The following changes to the governance structure have been made since 2007:

Board level policies have been further developed to get more detailed and comprehensive regarding risk tolerance, risk control, remuneration, risk measurement and funding.

The responsibilities of the Board audit committee and the Board remuneration committee have been extended to cover a broader set of risk related issues.

The role of the CRO and the risk control function within the Bank has been clarified and further developed both on the group level and on local risk control within business functions. As a part of this, divisions of responsibility between risk control, compliance and finance departments have been developed.

Additional risk limits have been introduced.

Responsibility for funding and risk management of liquidity risk, interest rate risk and FX risk has been centralised to one unit, the treasury department.

The funds transfer pricing system has been developed to fully reflect liquidity risk. For reference the risk and capital management report 2011 is enclosed to these answers.3

8. The CRO reports to the CEO and the CFO. The risk control function has also got a reporting responsibility to the Board. The risk control is organised in two levels, the group risk control and local risk control (within each business line and geographic area). The CRO is guided by policies and guidelines from the Board and the CEO. The heads of local risk control departments report to both the head of the business line and to the CRO. The appointment of heads of local risk control departments as well as decisions about resources, are approved by the CRO.

Employees involved in risk control and risk related activities (risk takers) only receive fixed salary. They have no variable compensation.

Shareholder Engagement

9. Generally speaking there has during the last five years been a change in attitude towards Handelsbanken from many current and potential shareholders among institutional investors. Handelsbanken’s business model and cautious attitude towards risk (which have been in place during a long time) have during the financial crisis proved to be successful and highly appreciated among the investors. We strongly feel that the financial market over the last few years has come to understand and appreciate Handelsbanken’s business model to a much higher degree.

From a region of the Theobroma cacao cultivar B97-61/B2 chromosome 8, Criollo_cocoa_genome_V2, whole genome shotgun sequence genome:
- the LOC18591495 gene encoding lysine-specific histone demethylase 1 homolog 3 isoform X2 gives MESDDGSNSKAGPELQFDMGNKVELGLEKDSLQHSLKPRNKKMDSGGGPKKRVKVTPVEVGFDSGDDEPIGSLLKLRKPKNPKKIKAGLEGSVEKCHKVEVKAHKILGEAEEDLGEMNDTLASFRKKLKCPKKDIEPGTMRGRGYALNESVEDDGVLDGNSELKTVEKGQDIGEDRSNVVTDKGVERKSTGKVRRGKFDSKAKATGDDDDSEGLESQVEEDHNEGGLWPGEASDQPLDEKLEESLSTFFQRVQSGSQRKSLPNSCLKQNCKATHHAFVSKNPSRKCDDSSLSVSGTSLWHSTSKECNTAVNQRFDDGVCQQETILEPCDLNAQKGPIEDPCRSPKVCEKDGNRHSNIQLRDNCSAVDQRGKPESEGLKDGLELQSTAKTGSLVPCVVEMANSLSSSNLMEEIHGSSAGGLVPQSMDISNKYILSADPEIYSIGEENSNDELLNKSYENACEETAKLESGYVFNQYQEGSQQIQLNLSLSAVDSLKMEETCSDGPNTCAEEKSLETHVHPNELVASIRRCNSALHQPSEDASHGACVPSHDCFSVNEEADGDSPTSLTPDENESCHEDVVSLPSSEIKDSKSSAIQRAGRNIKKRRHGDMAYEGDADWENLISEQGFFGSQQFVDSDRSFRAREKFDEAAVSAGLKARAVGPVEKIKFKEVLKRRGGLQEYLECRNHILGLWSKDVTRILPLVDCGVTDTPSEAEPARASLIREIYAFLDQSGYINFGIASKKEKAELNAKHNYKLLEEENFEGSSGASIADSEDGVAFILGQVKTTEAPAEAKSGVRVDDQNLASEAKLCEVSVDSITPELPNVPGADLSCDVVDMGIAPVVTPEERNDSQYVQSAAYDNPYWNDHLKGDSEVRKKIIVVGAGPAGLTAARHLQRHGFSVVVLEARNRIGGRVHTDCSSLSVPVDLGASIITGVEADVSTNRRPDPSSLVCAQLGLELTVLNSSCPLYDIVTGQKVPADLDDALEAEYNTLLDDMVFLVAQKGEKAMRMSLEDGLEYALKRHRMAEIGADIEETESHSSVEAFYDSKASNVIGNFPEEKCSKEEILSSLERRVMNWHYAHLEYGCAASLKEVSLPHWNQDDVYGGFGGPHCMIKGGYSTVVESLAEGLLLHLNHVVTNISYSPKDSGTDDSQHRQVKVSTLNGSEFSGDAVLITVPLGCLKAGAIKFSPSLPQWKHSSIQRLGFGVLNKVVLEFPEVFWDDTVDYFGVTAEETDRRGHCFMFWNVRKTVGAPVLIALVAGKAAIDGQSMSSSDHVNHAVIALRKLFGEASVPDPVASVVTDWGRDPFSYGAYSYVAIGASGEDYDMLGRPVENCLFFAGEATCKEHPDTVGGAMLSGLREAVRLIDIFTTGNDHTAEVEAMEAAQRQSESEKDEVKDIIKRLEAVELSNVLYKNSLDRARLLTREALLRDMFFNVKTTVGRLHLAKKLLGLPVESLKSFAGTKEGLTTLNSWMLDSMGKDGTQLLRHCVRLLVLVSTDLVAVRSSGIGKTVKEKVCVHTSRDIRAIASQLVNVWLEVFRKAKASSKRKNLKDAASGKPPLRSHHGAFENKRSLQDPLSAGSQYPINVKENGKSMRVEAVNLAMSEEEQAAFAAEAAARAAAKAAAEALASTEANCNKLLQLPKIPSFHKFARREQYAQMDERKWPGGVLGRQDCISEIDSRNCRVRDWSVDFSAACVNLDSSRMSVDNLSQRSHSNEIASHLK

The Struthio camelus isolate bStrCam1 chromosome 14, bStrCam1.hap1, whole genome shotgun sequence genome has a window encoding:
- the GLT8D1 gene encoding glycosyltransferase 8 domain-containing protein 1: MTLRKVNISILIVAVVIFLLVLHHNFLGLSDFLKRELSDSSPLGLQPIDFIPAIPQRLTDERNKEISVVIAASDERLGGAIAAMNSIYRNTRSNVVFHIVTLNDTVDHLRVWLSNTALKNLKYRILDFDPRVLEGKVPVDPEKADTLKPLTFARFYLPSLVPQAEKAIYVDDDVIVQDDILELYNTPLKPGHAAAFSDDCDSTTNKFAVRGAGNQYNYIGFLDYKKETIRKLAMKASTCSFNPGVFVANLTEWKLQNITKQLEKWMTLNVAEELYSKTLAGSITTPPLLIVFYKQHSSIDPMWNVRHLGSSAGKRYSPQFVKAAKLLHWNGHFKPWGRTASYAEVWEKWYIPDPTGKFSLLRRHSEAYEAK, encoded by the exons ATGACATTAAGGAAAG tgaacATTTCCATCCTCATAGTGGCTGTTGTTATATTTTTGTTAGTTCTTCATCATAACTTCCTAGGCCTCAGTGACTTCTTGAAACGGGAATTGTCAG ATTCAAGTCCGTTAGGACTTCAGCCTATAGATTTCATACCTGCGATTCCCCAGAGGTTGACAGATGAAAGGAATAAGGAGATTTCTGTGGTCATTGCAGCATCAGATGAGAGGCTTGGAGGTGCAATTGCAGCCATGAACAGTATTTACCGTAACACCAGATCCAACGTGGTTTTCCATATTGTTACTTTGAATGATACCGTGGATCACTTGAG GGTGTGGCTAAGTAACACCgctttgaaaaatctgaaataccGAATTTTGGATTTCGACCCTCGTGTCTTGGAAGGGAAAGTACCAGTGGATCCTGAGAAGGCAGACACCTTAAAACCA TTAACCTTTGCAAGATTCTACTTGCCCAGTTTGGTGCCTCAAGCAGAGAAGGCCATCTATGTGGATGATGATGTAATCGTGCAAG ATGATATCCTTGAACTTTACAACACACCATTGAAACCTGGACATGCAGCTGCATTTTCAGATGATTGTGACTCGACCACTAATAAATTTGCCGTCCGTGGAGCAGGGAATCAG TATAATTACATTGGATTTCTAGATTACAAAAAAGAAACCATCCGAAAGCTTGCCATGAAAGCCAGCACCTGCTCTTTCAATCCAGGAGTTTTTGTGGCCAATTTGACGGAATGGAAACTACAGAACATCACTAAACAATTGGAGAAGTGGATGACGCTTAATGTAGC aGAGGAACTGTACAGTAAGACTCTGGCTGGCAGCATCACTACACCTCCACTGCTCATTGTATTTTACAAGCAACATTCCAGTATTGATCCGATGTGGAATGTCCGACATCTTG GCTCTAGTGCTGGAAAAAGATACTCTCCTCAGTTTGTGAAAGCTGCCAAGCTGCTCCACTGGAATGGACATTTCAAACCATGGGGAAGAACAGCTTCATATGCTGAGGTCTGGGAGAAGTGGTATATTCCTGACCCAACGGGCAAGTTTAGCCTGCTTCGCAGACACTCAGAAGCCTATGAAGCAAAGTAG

In relation to shareholders’ activities in connection with the Annual General Meetings, the Bank has not experienced any changes in the level of shareholder engagement during the last five years.

Remuneration reforms

10. It should be noted first in this context that variable compensation has always been very limited in Handelsbanken. For example, in 2011 variable compensation constituted only 1.5% of total salaries.

During 2011 the Bank reshaped the remuneration policy to avoid rewarding risk taking with variable compensation. So, for the very limited number of employees who receive variable compensation [see pt.13 below], we now defer between 40% and 60% of variable compensation for between three and five years. Deferred compensation can be adjusted before pay-out, and this is assessed using a number of criteria where risk and compliance form a major part. No further reforms are planned during 2013.

Communicating standards

11. The Bank has a number of policies and guidelines issued by the Board that concern these issues. The most relevant overall are the Ethical guidelines for the Handelsbanken group (enclosed with these answers). The ethical guidelines as well as other related policy documents (such as on conflicts of interest, bribery and improper influence) are reviewed by the Board annually.

These ethical guidelines refer to a “special internal document called Our Way”, a personal copy of which is presented to each employee when they join the Bank. This document, which has been used for decades, describes the Bank’s guiding principles, corporate culture, and resulting decentralised operating model, stressing the importance of individual responsibility and independent thought and action on the part of each employee. Our Way is used as an everyday reference point for employee discussions and decisions throughout the Bank.